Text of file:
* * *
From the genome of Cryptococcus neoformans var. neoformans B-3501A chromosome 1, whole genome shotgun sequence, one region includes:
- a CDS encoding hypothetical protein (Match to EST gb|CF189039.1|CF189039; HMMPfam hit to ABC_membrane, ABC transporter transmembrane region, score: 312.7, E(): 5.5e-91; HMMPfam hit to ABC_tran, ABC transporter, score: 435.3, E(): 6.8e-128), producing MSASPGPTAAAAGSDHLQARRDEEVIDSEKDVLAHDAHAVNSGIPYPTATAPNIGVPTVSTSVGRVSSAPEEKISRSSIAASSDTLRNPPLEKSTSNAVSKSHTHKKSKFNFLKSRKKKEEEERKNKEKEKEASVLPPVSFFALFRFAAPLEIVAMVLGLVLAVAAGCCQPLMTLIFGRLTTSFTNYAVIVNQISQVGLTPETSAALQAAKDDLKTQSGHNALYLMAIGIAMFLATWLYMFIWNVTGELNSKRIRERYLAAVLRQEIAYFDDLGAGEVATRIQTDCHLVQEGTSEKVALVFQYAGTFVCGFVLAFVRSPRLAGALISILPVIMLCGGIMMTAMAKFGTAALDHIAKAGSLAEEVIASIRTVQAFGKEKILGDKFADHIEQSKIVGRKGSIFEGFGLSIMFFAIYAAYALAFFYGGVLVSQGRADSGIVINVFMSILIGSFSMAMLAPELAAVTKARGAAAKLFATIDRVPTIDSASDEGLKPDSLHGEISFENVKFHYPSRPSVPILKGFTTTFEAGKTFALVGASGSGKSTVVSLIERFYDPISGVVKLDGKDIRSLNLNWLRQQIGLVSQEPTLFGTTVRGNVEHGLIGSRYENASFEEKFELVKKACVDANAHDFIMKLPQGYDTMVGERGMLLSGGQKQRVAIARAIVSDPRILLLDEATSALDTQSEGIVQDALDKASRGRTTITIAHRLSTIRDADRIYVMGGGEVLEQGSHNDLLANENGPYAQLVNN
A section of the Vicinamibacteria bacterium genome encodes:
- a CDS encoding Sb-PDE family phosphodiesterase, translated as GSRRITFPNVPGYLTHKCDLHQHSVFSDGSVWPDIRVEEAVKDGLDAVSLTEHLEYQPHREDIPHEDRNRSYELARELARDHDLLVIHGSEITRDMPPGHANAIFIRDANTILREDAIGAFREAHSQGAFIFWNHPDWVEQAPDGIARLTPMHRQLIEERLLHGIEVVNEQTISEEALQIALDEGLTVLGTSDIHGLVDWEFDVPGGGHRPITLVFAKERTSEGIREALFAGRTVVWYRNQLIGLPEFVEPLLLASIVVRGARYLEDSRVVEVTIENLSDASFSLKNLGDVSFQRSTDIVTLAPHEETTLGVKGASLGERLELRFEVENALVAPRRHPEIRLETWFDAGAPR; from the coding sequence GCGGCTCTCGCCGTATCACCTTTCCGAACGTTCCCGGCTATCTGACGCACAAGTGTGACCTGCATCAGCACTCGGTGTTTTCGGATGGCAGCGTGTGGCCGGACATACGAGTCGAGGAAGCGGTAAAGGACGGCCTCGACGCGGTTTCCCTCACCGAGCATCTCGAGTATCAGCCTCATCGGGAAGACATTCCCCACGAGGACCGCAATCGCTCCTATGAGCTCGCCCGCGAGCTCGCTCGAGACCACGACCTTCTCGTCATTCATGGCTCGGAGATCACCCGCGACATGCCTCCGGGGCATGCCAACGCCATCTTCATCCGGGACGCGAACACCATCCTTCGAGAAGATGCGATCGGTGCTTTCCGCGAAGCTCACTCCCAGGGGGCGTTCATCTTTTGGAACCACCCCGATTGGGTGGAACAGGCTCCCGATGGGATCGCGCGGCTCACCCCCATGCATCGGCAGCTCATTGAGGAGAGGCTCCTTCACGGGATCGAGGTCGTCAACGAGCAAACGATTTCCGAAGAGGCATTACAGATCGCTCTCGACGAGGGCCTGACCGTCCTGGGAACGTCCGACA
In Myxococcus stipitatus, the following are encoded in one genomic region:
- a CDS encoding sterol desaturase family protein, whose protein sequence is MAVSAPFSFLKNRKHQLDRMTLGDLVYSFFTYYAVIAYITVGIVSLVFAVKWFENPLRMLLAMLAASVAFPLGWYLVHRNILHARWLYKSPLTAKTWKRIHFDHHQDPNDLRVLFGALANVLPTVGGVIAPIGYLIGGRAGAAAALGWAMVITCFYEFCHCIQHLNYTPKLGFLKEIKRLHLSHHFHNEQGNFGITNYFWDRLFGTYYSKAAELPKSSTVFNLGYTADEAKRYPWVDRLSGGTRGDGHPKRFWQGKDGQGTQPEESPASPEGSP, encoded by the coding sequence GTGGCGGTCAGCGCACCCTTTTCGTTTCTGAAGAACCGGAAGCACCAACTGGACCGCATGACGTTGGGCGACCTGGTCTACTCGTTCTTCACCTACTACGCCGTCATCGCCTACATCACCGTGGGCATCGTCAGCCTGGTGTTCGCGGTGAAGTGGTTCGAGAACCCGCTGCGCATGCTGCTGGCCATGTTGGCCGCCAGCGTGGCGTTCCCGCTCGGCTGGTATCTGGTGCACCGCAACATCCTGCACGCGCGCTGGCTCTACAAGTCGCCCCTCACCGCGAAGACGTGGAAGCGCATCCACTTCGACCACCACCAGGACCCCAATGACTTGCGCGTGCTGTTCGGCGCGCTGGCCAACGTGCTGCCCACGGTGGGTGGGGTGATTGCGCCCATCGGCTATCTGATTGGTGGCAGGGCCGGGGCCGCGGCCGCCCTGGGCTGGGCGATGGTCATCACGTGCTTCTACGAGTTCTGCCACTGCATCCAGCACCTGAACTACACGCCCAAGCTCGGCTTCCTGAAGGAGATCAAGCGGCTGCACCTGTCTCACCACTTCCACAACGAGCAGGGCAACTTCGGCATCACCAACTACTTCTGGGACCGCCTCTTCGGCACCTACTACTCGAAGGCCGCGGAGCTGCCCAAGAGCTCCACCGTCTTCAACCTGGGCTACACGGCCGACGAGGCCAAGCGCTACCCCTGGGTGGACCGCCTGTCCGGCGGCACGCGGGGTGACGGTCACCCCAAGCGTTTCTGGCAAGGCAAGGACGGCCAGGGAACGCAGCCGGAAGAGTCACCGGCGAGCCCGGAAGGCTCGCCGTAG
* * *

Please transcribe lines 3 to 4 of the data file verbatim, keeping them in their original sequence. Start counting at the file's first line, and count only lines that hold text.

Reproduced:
A section of the Vicinamibacteria bacterium genome encodes:
- a CDS encoding Sb-PDE family phosphodiesterase, translated as GSRRITFPNVPGYLTHKCDLHQHSVFSDGSVWPDIRVEEAVKDGLDAVSLTEHLEYQPHREDIPHEDRNRSYELARELARDHDLLVIHGSEITRDMPPGHANAIFIRDANTILREDAIGAFREAHSQGAFIFWNHPDWVEQAPDGIARLTPMHRQLIEERLLHGIEVVNEQTISEEALQIALDEGLTVLGTSDIHGLVDWEFDVPGGGHRPITLVFAKERTSEGIREALFAGRTVVWYRNQLIGLPEFVEPLLLASIVVRGARYLEDSRVVEVTIENLSDASFSLKNLGDVSFQRSTDIVTLAPHEETTLGVKGASLGERLELRFEVENALVAPRRHPEIRLETWFDAGAPR; from the coding sequence GCGGCTCTCGCCGTATCACCTTTCCGAACGTTCCCGGCTATCTGACGCACAAGTGTGACCTGCATCAGCACTCGGTGTTTTCGGATGGCAGCGTGTGGCCGGACATACGAGTCGAGGAAGCGGTAAAGGACGGCCTCGACGCGGTTTCCCTCACCGAGCATCTCGAGTATCAGCCTCATCGGGAAGACATTCCCCACGAGGACCGCAATCGCTCCTATGAGCTCGCCCGCGAGCTCGCTCGAGACCACGACCTTCTCGTCATTCATGGCTCGGAGATCACCCGCGACATGCCTCCGGGGCATGCCAACGCCATCTTCATCCGGGACGCGAACACCATCCTTCGAGAAGATGCGATCGGTGCTTTCCGCGAAGCTCACTCCCAGGGGGCGTTCATCTTTTGGAACCACCCCGATTGGGTGGAACAGGCTCCCGATGGGATCGCGCGGCTCACCCCCATGCATCGGCAGCTCATTGAGGAGAGGCTCCTTCACGGGATCGAGGTCGTCAACGAGCAAACGATTTCCGAAGAGGCATTACAGATCGCTCTCGACGAGGGCCTGACCGTCCTGGGAACGTCCGACA